Late Night Library

Charlotte Pence – Many Small Fires

At the core of Many Small Fires (Black Lawrence Press) is a harmony, but not one we usually think of. Here, oneness is born not out of ephemeral ideas like peace and love, but out of hard fact: we are all of a singular species, one that evolution allowed to come together as our ape-like ancestors never had before.

Juxtaposed with raw, honest scenes from the speaker’s childhood, science and family diverge and reunite. Charlotte Pence teaches us that not much separates us from anyone else, be it a blood relative or a prehistoric ancestor. As she writes in “Architecture of the Veil,” “In each of us, a stray dog forgets / to ask for home; a pack of roving hounds guards the door.”

AMANDA MCCONNON: In “The Branches, The Axe, The Missing” you write, “Biological anthropologists are discovering that / ‘we were born from wood / and fire’ is less / figurative than it seemed.” How would you describe how biological ideas interact with spiritual ones in these poems?

CHARLOTTE PENCE: Those lines that you are quoting serve as the spine of the book. Many of the poems attempt to answer how that is possible: how were we—and by “we” I mean our species Homo sapiens—born into this world? How were we created, and in turn, what do we do with this life? How do we behave toward each other and ourselves?

But let me return to that passage. Wood and fire. Fire and wood. These we see combined most often now in campsites. Campsites were the closest our nomadic ancestors had to a home. About 15,000 years ago is the date of the first human settlement. Yet, so much had to happen before that for us to be able to live together in houses and communities—not only emotionally, but physiologically.

Around 2.3 million years ago is when the Genus Homo diverges from Australopithecines—bipedal beings, but ape-like in many ways. (That famous skeleton Lucy is from this genus.) A fundamental shift between these two groups is that brain volume increases 33%–and some evolutionary anthropologists argue that’s from eating more meat and learning how to process it with hammers.

The next huge spike occurred around 1.8 million years ago. Richard Wrangham posits that we must have learned how to cook—which contributed to a higher calorie diet than before that required less energy to digest and increased number of edible foods. And there are a number of physiological changes to correspond with that: reduction in teeth size, jaw size, and gut size as the knife and cooking pot externally do what our bodies used to have to do.

On the literal level, our brains were able to evolve—and our bodies—from our ability to control fire and then learn to cook. Spiritually, we were born from this act. Art, language, concepts of religion, trade—all of this was developed after we controlled fire. We were not us—that essence that you cannot name—until one of our ancestors could control the light in the dark woods.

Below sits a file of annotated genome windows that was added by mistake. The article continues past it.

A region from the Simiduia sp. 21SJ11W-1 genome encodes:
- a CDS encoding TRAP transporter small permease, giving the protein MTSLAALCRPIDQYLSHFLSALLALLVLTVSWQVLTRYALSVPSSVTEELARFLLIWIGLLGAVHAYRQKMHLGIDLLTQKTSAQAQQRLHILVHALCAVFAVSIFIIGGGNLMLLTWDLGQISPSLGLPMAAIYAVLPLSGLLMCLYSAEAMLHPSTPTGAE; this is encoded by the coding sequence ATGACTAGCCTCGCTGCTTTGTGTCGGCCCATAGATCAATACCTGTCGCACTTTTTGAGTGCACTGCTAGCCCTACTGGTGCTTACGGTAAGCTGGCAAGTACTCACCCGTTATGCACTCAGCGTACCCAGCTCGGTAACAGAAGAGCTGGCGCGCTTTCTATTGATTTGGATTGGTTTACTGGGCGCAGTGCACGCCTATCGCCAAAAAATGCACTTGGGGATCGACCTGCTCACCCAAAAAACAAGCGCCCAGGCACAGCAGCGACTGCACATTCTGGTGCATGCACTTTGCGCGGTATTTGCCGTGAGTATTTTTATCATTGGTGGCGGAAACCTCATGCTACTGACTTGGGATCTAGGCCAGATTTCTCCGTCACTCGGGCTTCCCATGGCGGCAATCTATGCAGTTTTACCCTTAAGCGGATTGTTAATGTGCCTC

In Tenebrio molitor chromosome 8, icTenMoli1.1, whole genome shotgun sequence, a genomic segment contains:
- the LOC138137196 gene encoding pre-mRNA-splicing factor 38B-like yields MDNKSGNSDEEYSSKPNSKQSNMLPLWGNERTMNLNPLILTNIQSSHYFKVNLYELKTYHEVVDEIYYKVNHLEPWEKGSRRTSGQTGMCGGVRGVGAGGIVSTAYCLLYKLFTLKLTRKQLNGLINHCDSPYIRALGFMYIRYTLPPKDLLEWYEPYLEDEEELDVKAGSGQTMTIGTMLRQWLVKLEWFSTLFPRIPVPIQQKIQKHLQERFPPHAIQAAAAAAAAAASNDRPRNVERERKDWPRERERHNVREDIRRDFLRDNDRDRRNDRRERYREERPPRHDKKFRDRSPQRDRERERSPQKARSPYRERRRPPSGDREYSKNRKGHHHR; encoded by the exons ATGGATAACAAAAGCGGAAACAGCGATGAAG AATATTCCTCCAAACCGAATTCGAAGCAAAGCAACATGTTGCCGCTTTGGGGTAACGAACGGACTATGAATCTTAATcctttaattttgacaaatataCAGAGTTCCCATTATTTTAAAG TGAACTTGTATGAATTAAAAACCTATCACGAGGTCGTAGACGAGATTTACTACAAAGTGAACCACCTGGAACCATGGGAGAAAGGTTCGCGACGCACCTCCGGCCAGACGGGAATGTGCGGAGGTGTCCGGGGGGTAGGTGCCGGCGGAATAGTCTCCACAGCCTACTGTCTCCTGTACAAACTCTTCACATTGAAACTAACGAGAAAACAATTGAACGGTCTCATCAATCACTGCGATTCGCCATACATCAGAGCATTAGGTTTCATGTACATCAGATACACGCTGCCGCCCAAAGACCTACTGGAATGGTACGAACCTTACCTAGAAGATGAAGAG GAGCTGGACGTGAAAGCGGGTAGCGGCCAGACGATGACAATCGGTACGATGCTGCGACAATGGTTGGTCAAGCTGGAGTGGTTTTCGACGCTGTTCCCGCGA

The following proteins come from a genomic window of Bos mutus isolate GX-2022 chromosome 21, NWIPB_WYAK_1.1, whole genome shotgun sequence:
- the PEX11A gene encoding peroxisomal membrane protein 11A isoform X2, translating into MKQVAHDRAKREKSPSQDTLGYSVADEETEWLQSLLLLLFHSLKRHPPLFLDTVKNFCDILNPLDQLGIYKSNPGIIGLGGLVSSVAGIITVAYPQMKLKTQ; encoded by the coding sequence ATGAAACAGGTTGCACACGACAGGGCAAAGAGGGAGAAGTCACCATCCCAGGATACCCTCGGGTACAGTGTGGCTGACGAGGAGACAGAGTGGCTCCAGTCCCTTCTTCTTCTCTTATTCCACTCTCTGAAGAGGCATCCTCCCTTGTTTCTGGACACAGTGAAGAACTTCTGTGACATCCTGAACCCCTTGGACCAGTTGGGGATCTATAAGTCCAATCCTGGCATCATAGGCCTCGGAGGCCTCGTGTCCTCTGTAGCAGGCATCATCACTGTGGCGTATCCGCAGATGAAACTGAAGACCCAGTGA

AM: Fire, home, control, evolution—these ideas all play huge roles in the book. When and how did they begin to emerge in the writing process? What role did they have in guiding the creation of these poems?

CP: Very true—all of those ideas serve as motifs throughout the book, fire especially. The line that started the book is a line that appears now on page 44: “What small mammals / did we first roast in the fire?” I was in a graduate workshop listening to my classmates talk about Robert Bly when that line came to me. When I went home and started to follow that line of thought, I found myself thinking about all the ways our homes have these different types of fires—if one expands the definition of fire to be anything that generates heat or transforms an object by way of heat. So, we have heaters, of course, but also stoves, microwaves, light bulbs—fires were all around me, but in very controlled forms. I was also thinking about my father, worrying about him as I do whenever the winter approaches. He’s been homeless since I was about twenty and roams from town to town, changing places as often as every three days.

I found myself trying to finish that poem, but I couldn’t. I realized I didn’t have the knowledge about fire to write the poem, so I started to research the control of fire. And that led to two years reading everything I could about the evolution of our species. Frankly, when I was doing all the research, I did not know if anything would come out of it. I had no clue what the connections were to that image of roasting a squirrel, with my own life, with my dad’s life, with all of our lives. But I trust in the process, in that writer’s hunch. And so I just read and stopped writing on that particular poem until I knew the facts in the same way I know the shape of my thumb. The anthropological information needed to blend with my own personal information before I could continue the writing.

AM: I can imagine a kind of joy in that—in moments when your hunch led you to those connections that are so present in the book, even if they involved links that may be personally painful. Is joy how you would describe it?

CP: Absolutely! I still feel the joy from finally seeing how it all connected. But I do want to emphasize that there was at least one year of feeling as if I were just sifting through dirt crumbs. At times, I even wondered if I was working or avoiding work.